Évora – Juvenile Queen of ancient Alentejo

Right in the heart of droughty Alentejo a proud and majestic town stands like a mirage in all this thirsty soil. Évora is the royal oasis in the sun burned plains of Alentejo. The dark stones of the solid town wall have always been a frontier between the relentless heated steppe outside to the pleasant shadowy streets of the historical center. With a Roman temple (first century), a cathedral (14th century) and an impressive aqueduct (16th century) Évora displays ancient heritage in every corner. Moreover, not only the past is very much alive, here. The present is just as vivid as it used to be in the bygone times of Roman, Moorish or Royal Portuguese ruler-ship.

Nowadays, youth escapes from most areas of Alentejo to find profitable work in the cities or abroad. Though, strikingly many young Portuguese are vitalizing the streets and places of Évora. The Universidade de Évora, that attracts 6.000 students from all over the country, of course, pulls age demographics so remarkably down. Also, the loose feeling, sensible in all areas of this city,  be a fascinating bait to young people. Walking through the narrow alleys you will always find a café or a bar filled with lively conversations and frolic temper. Whereas in the villages nearby, hardly any young people are part of the town picture, in Évora they are dominating it.

In the nights, Évora is even more crowded than during the hot daytime. The great many of really good restaurants are all filled with live and while enjoying our food, we observe the nightlife. Despite the masses of people, a certain quietness strikes right away. Whereas I am used to the loud music and screaming conversations in the pubs and restaurants of my German home, here everything happens in a much calmer way. Of course, everyone is chatting, laughing and joyful, but in the most amicable and relaxed way. The vinho tinto (red wine) and Super Bock beers are lavishly consumed. However, nowhere any kind of stressful tension is sensible that is present in other urban nightlife establishments. Peaceful partying. And subtle flirting, furthermore. We see groups of young boys and girls sitting together, having dinner, devoting to extensive conversations. The reason, why this seems particular, is our experience in the rural regions of Portugal. In the countryside, mostly elder men and women populate the squares at night, a glass of fine Port in their hands. In most of these villages, we see the residents assemble in little groups – strictly separated by gender. While the men gather around the tables outside a bar, the women of the community sit together near the market square or in on the benches of a park. Gender-divided evening pleasures.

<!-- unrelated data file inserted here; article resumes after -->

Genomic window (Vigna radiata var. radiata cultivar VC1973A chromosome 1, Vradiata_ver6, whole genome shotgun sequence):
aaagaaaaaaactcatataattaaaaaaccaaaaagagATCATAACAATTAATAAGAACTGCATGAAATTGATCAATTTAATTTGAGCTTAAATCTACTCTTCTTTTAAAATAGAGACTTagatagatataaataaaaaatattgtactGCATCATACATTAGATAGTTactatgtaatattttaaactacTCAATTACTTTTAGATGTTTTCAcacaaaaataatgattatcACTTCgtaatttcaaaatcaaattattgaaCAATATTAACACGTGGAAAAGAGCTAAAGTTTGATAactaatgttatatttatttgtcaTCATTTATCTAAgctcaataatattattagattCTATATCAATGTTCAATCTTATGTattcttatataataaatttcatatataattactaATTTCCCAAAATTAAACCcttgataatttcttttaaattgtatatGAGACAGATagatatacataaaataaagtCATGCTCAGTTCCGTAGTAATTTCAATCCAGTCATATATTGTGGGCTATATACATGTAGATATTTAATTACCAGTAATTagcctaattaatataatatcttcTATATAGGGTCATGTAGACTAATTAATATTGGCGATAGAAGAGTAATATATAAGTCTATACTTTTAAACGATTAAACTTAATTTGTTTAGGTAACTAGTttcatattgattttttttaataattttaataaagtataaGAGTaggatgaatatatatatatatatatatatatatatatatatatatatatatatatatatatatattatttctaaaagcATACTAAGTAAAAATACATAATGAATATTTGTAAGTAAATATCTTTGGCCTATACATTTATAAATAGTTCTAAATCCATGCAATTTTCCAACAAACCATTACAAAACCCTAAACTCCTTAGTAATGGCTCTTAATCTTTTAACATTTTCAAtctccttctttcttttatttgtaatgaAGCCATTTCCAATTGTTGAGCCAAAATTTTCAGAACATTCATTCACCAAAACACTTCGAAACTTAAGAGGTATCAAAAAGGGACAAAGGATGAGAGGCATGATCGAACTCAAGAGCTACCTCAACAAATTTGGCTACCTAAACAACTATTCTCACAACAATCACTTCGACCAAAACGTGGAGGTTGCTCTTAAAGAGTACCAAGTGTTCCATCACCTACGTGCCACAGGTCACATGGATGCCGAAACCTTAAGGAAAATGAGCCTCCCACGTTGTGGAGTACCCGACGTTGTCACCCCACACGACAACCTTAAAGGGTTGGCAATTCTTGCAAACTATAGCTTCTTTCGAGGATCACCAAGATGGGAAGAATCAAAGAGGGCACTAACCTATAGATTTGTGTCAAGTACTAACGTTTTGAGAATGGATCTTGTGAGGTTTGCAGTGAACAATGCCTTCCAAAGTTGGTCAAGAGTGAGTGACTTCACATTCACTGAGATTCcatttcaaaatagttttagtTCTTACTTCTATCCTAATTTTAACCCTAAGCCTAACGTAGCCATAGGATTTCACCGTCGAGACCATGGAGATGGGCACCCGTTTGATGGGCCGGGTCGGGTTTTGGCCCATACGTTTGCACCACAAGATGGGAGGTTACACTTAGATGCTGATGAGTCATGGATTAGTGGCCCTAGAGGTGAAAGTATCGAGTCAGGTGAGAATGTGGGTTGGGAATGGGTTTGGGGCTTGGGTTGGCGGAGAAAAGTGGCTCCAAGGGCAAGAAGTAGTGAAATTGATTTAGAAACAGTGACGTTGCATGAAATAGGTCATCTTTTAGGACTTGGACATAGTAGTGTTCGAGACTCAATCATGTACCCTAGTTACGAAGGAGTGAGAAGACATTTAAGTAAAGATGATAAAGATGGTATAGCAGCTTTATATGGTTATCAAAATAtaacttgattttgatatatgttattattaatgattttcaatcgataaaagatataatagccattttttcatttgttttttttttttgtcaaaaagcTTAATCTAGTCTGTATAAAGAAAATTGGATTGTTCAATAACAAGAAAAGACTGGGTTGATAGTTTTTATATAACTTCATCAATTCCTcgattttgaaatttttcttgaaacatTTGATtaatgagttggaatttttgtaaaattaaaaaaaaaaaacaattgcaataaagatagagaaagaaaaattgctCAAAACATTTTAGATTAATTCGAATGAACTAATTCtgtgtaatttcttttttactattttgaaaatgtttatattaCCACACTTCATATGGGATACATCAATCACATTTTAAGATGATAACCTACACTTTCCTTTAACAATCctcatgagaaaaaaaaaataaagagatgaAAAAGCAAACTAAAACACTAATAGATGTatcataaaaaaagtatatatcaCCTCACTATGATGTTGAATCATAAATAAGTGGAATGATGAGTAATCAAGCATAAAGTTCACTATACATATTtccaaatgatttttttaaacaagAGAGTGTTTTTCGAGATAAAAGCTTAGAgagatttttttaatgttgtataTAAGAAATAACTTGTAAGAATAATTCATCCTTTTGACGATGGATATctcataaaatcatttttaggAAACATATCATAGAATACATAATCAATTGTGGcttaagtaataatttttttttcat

In Évora, these traditions are thrown overboard. Here, sparkles in the eyes of the young people proof how happy they are to have overcome old traditions. The politeness they treat each other with is obvious. Machismo seems unheard-of, totally. The prejudice of the Southern-European male behavior here is what it is – a prejudice. You couldn’t tell if it’s friendship or serious flirting, that’s happening right in front of your eyes. As if no one dares to show inappropriate manners in the shadows of the historically portentous walls. Be sure, to take your time to observe the very own Portuguese charm in Évora!

Besides being young, polite and full of joie de vivre, the inhabitants of Évora are lucky to live in a city of historical grandeur. All the former besieging powers left their architectural footprint in the historical city center. The small white residential buildings look like they were part of a Moroccan village. The Sé de Nossa Senhora da Assunção was constructed around 700 years ago. The massive granite cathedral offers a very special service: the best view not only over Évora, furthermore, over the far plains of Alentejo. You are allowed to walk outside and across the roof of the church building to enjoy one of the best views of all Portugal. The morbid Capela dos Ossos (chapel of bones) is the result of a dignified necessity. When the cemeteries of Évora were cramped during the 16th century, the bones of the faded were recycled to become eerie wall decorations, preventing the bones from being disrespectfully discarded. The inscription Nós ossos que aqui estamos pelos vossos esperamos (“We bones that are here, wait for yours to come“) are a bleak reminder of the visitor’s very own destination.

Life in Évora combines the old and the new times into a fascinating and vibrant atmosphere. Every time I am there, I get struck by this certain energy. The thought of missing only a little bit of the street life makes me anxiously hurrying out of the hotel room. During the nights, I desire to be present in every corner of the city, in every bar and at every private party just to soak in as much as possible of this vital sense. Then I am prepared to return into the exhausting heat of Alentejo.

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